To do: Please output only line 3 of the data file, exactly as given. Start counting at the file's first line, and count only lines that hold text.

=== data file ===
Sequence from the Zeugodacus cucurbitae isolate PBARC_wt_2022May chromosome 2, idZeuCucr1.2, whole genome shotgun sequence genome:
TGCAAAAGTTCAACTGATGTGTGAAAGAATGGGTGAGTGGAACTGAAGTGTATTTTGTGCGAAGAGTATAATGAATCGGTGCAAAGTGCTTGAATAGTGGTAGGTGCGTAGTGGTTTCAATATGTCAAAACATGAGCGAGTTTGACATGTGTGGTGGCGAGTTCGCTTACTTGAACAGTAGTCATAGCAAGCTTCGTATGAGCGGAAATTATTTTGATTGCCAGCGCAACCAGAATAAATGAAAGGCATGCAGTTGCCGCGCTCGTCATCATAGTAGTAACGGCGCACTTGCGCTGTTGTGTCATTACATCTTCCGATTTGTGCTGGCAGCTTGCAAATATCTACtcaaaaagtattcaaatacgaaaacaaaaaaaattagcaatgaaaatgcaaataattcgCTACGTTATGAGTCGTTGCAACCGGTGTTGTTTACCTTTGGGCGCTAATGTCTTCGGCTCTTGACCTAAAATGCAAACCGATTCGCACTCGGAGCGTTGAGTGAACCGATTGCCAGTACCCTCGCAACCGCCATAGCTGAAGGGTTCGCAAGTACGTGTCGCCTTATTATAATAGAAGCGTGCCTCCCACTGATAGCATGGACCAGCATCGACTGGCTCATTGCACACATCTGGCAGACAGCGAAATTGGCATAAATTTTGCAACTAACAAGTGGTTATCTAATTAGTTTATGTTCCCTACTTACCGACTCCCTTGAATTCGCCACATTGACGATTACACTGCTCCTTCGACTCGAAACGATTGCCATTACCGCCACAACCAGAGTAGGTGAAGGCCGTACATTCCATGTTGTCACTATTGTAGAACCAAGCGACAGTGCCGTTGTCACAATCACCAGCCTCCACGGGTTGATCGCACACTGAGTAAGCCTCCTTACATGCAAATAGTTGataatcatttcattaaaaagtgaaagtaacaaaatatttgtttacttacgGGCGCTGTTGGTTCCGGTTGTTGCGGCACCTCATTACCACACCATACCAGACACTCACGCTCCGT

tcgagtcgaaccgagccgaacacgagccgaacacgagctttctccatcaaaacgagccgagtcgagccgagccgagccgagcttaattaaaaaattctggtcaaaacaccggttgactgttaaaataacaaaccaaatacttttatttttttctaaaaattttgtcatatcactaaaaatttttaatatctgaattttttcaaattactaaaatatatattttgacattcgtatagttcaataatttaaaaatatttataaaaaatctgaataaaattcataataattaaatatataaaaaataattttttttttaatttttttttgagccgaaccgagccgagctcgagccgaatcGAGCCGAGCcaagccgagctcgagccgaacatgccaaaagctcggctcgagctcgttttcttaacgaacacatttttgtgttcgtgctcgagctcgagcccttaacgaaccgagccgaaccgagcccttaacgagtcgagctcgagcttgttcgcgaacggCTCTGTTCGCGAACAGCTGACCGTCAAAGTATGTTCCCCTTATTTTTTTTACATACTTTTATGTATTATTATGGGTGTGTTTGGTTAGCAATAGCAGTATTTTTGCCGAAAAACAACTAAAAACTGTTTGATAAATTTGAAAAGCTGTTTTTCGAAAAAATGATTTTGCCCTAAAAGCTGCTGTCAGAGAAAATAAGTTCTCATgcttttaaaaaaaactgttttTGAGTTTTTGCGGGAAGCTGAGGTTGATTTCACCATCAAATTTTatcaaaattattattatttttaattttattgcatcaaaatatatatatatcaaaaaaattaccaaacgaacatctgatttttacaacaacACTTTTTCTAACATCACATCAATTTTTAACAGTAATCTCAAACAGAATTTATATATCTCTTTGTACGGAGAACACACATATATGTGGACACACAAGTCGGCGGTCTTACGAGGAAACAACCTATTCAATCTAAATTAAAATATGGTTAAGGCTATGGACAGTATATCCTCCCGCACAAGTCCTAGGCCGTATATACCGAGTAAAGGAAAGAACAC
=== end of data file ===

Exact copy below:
tcgagtcgaaccgagccgaacacgagccgaacacgagctttctccatcaaaacgagccgagtcgagccgagccgagccgagcttaattaaaaaattctggtcaaaacaccggttgactgttaaaataacaaaccaaatacttttatttttttctaaaaattttgtcatatcactaaaaatttttaatatctgaattttttcaaattactaaaatatatattttgacattcgtatagttcaataatttaaaaatatttataaaaaatctgaataaaattcataataattaaatatataaaaaataattttttttttaatttttttttgagccgaaccgagccgagctcgagccgaatcGAGCCGAGCcaagccgagctcgagccgaacatgccaaaagctcggctcgagctcgttttcttaacgaacacatttttgtgttcgtgctcgagctcgagcccttaacgaaccgagccgaaccgagcccttaacgagtcgagctcgagcttgttcgcgaacggCTCTGTTCGCGAACAGCTGACCGTCAAAGTATGTTCCCCTTATTTTTTTTACATACTTTTATGTATTATTATGGGTGTGTTTGGTTAGCAATAGCAGTATTTTTGCCGAAAAACAACTAAAAACTGTTTGATAAATTTGAAAAGCTGTTTTTCGAAAAAATGATTTTGCCCTAAAAGCTGCTGTCAGAGAAAATAAGTTCTCATgcttttaaaaaaaactgttttTGAGTTTTTGCGGGAAGCTGAGGTTGATTTCACCATCAAATTTTatcaaaattattattatttttaattttattgcatcaaaatatatatatatcaaaaaaattaccaaacgaacatctgatttttacaacaacACTTTTTCTAACATCACATCAATTTTTAACAGTAATCTCAAACAGAATTTATATATCTCTTTGTACGGAGAACACACATATATGTGGACACACAAGTCGGCGGTCTTACGAGGAAACAACCTATTCAATCTAAATTAAAATATGGTTAAGGCTATGGACAGTATATCCTCCCGCACAAGTCCTAGGCCGTATATACCGAGTAAAGGAAAGAACAC